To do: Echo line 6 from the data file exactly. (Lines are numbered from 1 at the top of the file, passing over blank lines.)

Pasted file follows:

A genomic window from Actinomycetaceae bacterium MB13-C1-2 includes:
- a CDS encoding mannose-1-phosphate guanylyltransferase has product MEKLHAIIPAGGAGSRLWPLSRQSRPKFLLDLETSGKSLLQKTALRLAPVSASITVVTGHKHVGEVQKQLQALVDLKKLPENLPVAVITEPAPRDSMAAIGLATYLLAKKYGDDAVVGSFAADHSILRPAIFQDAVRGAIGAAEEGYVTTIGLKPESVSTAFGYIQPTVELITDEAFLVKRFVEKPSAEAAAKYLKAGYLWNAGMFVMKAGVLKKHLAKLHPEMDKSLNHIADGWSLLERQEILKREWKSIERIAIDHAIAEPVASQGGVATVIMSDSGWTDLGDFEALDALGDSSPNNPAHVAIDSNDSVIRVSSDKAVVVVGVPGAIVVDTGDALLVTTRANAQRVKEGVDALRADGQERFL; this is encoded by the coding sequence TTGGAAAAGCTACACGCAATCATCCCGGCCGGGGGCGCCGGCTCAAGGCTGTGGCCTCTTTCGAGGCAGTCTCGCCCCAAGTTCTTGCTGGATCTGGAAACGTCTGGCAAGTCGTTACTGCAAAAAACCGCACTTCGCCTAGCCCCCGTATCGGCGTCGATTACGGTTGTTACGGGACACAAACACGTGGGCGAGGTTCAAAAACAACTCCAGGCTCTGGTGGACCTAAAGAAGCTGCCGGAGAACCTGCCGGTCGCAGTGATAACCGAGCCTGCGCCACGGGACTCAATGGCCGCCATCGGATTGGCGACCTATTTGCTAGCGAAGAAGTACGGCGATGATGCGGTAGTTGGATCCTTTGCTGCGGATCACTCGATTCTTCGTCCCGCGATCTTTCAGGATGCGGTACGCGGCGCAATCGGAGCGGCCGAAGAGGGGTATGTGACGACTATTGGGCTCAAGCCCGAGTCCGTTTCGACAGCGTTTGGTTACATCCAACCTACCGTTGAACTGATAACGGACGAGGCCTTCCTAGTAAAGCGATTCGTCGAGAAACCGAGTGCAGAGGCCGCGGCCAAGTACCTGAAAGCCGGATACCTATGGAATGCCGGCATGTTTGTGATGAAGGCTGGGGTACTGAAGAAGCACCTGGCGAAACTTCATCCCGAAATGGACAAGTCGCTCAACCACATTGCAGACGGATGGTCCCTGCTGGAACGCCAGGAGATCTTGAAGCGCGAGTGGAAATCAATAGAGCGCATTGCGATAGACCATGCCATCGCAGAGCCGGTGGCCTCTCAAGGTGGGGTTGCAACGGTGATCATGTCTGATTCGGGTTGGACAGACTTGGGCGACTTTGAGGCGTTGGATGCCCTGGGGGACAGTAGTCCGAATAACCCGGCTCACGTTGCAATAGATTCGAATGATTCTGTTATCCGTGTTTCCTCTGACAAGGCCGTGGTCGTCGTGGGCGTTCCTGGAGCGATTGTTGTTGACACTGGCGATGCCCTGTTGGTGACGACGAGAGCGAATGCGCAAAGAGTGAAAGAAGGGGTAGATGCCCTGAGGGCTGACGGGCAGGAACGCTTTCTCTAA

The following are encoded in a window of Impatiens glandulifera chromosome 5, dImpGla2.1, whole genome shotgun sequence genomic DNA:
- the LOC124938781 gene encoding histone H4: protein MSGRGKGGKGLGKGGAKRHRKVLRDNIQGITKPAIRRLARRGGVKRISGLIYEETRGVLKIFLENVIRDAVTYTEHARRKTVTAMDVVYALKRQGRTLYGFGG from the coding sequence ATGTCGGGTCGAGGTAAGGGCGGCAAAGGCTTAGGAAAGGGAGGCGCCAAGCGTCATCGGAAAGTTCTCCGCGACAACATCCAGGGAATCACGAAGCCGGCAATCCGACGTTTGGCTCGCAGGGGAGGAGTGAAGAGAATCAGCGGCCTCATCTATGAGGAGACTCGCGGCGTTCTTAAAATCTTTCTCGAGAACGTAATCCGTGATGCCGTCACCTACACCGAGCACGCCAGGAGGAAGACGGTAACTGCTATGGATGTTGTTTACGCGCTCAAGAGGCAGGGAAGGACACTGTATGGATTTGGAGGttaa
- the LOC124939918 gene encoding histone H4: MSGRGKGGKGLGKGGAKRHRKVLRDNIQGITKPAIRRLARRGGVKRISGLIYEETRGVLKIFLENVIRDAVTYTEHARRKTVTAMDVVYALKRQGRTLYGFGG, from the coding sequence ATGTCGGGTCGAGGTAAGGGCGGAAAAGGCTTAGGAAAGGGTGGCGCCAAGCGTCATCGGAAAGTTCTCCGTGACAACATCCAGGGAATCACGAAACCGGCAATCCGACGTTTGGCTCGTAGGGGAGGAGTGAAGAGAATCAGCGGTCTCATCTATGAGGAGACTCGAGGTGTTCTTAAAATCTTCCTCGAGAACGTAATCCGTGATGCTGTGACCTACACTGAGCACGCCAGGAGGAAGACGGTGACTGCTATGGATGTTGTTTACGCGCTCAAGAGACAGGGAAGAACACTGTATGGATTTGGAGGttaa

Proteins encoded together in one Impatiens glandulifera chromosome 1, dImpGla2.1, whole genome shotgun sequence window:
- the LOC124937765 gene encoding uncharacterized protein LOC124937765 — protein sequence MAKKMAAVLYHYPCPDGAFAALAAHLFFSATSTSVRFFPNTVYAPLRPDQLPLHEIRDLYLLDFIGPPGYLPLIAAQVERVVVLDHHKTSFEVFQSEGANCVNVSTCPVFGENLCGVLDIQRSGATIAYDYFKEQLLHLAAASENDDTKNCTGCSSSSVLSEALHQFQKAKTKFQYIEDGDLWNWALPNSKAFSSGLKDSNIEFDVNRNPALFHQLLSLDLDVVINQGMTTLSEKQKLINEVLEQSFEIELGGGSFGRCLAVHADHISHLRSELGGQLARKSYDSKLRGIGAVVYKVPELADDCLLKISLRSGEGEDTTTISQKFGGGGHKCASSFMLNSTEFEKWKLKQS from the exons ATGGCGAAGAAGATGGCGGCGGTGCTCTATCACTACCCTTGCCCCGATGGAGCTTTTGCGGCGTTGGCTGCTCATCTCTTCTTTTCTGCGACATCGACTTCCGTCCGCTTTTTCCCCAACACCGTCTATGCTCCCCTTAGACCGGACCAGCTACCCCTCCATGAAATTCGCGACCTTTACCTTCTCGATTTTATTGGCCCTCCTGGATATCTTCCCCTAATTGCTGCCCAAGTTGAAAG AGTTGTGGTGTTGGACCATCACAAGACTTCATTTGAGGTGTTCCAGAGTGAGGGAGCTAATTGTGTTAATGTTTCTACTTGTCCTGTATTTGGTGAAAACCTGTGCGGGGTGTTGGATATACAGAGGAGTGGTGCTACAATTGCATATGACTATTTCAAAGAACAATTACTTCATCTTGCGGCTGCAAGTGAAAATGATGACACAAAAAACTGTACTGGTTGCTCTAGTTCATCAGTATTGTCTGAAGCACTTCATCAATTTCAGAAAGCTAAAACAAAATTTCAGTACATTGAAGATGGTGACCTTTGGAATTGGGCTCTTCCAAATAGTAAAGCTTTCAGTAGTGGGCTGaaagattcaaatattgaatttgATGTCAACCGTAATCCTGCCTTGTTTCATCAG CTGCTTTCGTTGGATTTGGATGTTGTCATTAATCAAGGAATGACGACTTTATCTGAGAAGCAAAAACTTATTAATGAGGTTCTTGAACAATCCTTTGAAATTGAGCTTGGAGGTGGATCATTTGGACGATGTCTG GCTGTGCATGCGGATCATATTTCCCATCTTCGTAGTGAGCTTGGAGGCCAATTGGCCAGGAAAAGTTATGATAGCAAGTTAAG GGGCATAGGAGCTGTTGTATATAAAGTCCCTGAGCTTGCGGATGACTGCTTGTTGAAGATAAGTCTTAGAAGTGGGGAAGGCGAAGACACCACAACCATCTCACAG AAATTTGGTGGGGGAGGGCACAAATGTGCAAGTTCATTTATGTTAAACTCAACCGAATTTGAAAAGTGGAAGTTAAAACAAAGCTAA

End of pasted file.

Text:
Proteins encoded together in one Impatiens glandulifera chromosome 1, dImpGla2.1, whole genome shotgun sequence window: